Using the network pyramid to define and organize your network of personal relationships.

We all have different kinds of relationships with people: casual, familial, professional, intimate, etc. Throughout our lives, these relationships provide us with different levels and types of support. Your parents, siblings, teachers, doctors, employers, coworkers, and even bus or taxi drivers are all part of your personal network of relationships.

Because most job seekers get hired through a personal connection of one sort or another, knowing who is in your network is extremely important to your job search. Throughout this course you will be asked to seek information, guidance, and advice from your network, so it’s important to get your relationships properly defined and well organized now.

The Network Pyramid

A good way of organizing your network is to use the shape of a five-level pyramid, starting with a narrow peak at the top and broadening to a large base at the bottom. Each level of the pyramid contains a different group of people, based on their closeness to you.

The First Level (top of the pyramid or the point of the pyramid)

Because your personal network pyramid organizes relationships as they relate to you—and only you—you are the only person at the top level. As the pyramid broadens towards the base, the levels also get further away from you at the top. Keep this in mind as you fill in the rest of the pyramid.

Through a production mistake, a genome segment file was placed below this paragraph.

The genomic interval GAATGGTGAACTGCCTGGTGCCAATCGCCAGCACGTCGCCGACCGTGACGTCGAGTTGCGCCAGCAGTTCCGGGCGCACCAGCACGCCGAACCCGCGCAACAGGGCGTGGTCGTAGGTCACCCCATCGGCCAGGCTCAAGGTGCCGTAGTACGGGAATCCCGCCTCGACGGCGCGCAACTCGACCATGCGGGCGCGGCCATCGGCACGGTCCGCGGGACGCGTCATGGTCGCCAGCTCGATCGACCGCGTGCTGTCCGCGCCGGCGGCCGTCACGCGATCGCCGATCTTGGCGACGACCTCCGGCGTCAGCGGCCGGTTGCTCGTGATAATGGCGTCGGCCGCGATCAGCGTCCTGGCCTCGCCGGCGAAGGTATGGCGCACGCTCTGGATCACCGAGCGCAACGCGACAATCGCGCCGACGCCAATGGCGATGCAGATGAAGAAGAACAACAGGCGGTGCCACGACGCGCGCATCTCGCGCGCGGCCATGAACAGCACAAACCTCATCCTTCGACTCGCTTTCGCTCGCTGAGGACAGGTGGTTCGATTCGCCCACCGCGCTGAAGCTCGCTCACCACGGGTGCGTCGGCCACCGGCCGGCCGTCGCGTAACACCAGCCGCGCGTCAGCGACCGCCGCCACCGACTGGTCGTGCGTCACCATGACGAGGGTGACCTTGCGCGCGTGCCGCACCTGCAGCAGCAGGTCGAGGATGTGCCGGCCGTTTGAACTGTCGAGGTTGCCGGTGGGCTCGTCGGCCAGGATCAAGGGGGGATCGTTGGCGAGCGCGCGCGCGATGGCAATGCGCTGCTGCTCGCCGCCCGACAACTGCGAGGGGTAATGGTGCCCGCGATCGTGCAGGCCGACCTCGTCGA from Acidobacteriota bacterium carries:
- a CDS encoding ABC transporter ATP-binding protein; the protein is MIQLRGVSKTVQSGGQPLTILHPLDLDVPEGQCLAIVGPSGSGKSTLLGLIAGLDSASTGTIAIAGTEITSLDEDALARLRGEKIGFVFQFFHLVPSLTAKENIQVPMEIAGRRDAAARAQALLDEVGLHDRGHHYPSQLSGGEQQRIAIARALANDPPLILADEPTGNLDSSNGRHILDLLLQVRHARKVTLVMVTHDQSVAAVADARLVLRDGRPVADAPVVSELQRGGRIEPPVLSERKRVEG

The Second Level (second from the top of the pyramid or fourth from the bottom)

Level two contains the people who are closest to you. You might include on this level your parents, close siblings, spouse, boyfriend or girlfriend, religious leaders you have come to know well, and very close friends. These are the people you consider trusted intimates—those with whom you feel comfortable sharing most of your thoughts and feelings, knowing that any sensitive information would be treated confidentially.

The Third Level (the middle level of the pyramid)

The third level is the right place for most of your friends, classmates, coworkers and people with whom you often interact. This level is for established friends and solid relationships—not casual acquaintances or people you are just getting to know. Extended family members you enjoy spending time with but don’t see often are appropriate for this level as well.

The Fourth Level (second level from the bottom)

The fourth level is the place for friends-in-the-making: acquaintances you don’t currently know well, but would like to know better. Some examples: an old classmate or former friend who has drifted away but with whom you have recently established renewed contact; a neighbor you know only slightly but are getting to know better; a person you seem to bump into on a bus route or at a local restaurant, who you like but wouldn’t yet consider your friend; a coworker or classmate with whom you enjoyed going to an event and hope to do so again.

The Fifth Level (bottom level and widest level or base of the pyramid)

The fifth level of your network pyramid—the broadest—represents people you encounter only on occasion and do not have a burning desire to get to know better. Here is where to place people you pay to assist you, people whose jobs bring them into contact with you—such as your doctors, dentist, and hairdresser—and people who’ve helped you with shopping or transportation needs. In addition, the many people whose paths cross yours over time—present and former classmates, people from clubs or organizations to which you belong, casual acquaintances from the community—belong on this fifth level. The people here are not strangers, but they are also not likely to become your friends.

Next: Assignment: Your Network Pyramid   Previous: Personal Networking

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